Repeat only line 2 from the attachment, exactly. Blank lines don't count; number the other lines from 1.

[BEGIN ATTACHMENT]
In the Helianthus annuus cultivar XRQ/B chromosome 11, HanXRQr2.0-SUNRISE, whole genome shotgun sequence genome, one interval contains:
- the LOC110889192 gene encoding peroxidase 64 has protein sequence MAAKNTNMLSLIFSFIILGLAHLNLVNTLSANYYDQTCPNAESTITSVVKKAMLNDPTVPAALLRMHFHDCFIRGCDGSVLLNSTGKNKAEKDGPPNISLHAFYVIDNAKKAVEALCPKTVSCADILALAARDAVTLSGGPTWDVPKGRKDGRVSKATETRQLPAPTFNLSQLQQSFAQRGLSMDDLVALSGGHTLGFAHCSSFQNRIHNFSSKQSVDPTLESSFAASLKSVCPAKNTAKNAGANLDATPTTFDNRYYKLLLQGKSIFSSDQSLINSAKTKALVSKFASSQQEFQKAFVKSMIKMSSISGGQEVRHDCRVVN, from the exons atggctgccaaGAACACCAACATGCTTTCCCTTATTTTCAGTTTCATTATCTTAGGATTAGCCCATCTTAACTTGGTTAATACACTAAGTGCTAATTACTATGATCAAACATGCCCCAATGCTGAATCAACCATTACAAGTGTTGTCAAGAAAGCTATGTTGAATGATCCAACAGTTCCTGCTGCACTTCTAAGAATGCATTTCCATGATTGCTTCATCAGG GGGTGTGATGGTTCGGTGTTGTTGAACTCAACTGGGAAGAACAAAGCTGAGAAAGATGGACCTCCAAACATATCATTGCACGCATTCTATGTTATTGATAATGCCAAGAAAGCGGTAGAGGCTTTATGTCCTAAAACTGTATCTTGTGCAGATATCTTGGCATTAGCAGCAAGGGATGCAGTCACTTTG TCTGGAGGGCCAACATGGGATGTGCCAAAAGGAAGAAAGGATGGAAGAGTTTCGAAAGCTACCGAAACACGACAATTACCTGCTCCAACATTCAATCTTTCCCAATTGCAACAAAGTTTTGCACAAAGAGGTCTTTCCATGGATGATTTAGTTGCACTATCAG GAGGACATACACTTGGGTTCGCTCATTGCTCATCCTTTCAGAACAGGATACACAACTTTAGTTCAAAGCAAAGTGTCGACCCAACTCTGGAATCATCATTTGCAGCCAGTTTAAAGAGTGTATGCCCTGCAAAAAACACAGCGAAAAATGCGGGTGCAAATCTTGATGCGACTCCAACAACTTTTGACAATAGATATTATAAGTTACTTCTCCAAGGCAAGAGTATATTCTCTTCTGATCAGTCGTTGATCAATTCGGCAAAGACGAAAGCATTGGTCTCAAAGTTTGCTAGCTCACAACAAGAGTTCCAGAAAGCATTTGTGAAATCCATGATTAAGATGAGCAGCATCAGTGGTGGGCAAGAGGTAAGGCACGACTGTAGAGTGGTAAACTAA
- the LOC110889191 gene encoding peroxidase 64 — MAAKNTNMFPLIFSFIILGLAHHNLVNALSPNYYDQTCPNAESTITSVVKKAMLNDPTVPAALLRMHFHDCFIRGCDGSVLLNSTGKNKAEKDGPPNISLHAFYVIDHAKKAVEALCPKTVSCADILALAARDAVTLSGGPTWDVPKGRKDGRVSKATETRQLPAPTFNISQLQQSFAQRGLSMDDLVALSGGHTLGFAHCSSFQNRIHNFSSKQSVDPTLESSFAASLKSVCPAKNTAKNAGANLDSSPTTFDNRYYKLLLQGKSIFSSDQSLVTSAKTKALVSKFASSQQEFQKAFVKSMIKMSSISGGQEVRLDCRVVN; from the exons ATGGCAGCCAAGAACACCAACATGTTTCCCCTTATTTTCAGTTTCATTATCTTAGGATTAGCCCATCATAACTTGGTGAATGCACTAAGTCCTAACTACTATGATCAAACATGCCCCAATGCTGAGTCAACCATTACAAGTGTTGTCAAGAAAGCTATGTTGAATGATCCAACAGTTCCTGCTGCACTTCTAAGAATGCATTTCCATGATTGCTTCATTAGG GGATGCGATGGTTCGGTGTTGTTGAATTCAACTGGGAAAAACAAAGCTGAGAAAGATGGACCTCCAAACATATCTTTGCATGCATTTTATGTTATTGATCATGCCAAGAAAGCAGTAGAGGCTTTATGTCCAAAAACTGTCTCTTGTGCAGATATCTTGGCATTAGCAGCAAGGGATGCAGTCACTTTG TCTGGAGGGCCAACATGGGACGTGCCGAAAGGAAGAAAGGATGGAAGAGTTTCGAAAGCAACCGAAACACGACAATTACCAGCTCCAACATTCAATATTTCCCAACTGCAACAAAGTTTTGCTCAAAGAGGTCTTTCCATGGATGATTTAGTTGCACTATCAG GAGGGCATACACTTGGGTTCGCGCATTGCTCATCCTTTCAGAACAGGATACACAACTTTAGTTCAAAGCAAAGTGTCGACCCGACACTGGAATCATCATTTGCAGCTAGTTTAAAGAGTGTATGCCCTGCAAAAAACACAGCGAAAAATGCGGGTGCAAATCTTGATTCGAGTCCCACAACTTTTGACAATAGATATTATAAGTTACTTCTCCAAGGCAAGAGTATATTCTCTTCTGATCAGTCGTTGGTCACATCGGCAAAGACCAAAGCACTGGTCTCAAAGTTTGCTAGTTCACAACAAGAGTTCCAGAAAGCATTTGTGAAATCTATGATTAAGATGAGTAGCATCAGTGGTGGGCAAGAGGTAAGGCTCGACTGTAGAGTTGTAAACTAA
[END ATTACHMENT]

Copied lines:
- the LOC110889192 gene encoding peroxidase 64 has protein sequence MAAKNTNMLSLIFSFIILGLAHLNLVNTLSANYYDQTCPNAESTITSVVKKAMLNDPTVPAALLRMHFHDCFIRGCDGSVLLNSTGKNKAEKDGPPNISLHAFYVIDNAKKAVEALCPKTVSCADILALAARDAVTLSGGPTWDVPKGRKDGRVSKATETRQLPAPTFNLSQLQQSFAQRGLSMDDLVALSGGHTLGFAHCSSFQNRIHNFSSKQSVDPTLESSFAASLKSVCPAKNTAKNAGANLDATPTTFDNRYYKLLLQGKSIFSSDQSLINSAKTKALVSKFASSQQEFQKAFVKSMIKMSSISGGQEVRHDCRVVN, from the exons atggctgccaaGAACACCAACATGCTTTCCCTTATTTTCAGTTTCATTATCTTAGGATTAGCCCATCTTAACTTGGTTAATACACTAAGTGCTAATTACTATGATCAAACATGCCCCAATGCTGAATCAACCATTACAAGTGTTGTCAAGAAAGCTATGTTGAATGATCCAACAGTTCCTGCTGCACTTCTAAGAATGCATTTCCATGATTGCTTCATCAGG GGGTGTGATGGTTCGGTGTTGTTGAACTCAACTGGGAAGAACAAAGCTGAGAAAGATGGACCTCCAAACATATCATTGCACGCATTCTATGTTATTGATAATGCCAAGAAAGCGGTAGAGGCTTTATGTCCTAAAACTGTATCTTGTGCAGATATCTTGGCATTAGCAGCAAGGGATGCAGTCACTTTG TCTGGAGGGCCAACATGGGATGTGCCAAAAGGAAGAAAGGATGGAAGAGTTTCGAAAGCTACCGAAACACGACAATTACCTGCTCCAACATTCAATCTTTCCCAATTGCAACAAAGTTTTGCACAAAGAGGTCTTTCCATGGATGATTTAGTTGCACTATCAG GAGGACATACACTTGGGTTCGCTCATTGCTCATCCTTTCAGAACAGGATACACAACTTTAGTTCAAAGCAAAGTGTCGACCCAACTCTGGAATCATCATTTGCAGCCAGTTTAAAGAGTGTATGCCCTGCAAAAAACACAGCGAAAAATGCGGGTGCAAATCTTGATGCGACTCCAACAACTTTTGACAATAGATATTATAAGTTACTTCTCCAAGGCAAGAGTATATTCTCTTCTGATCAGTCGTTGATCAATTCGGCAAAGACGAAAGCATTGGTCTCAAAGTTTGCTAGCTCACAACAAGAGTTCCAGAAAGCATTTGTGAAATCCATGATTAAGATGAGCAGCATCAGTGGTGGGCAAGAGGTAAGGCACGACTGTAGAGTGGTAAACTAA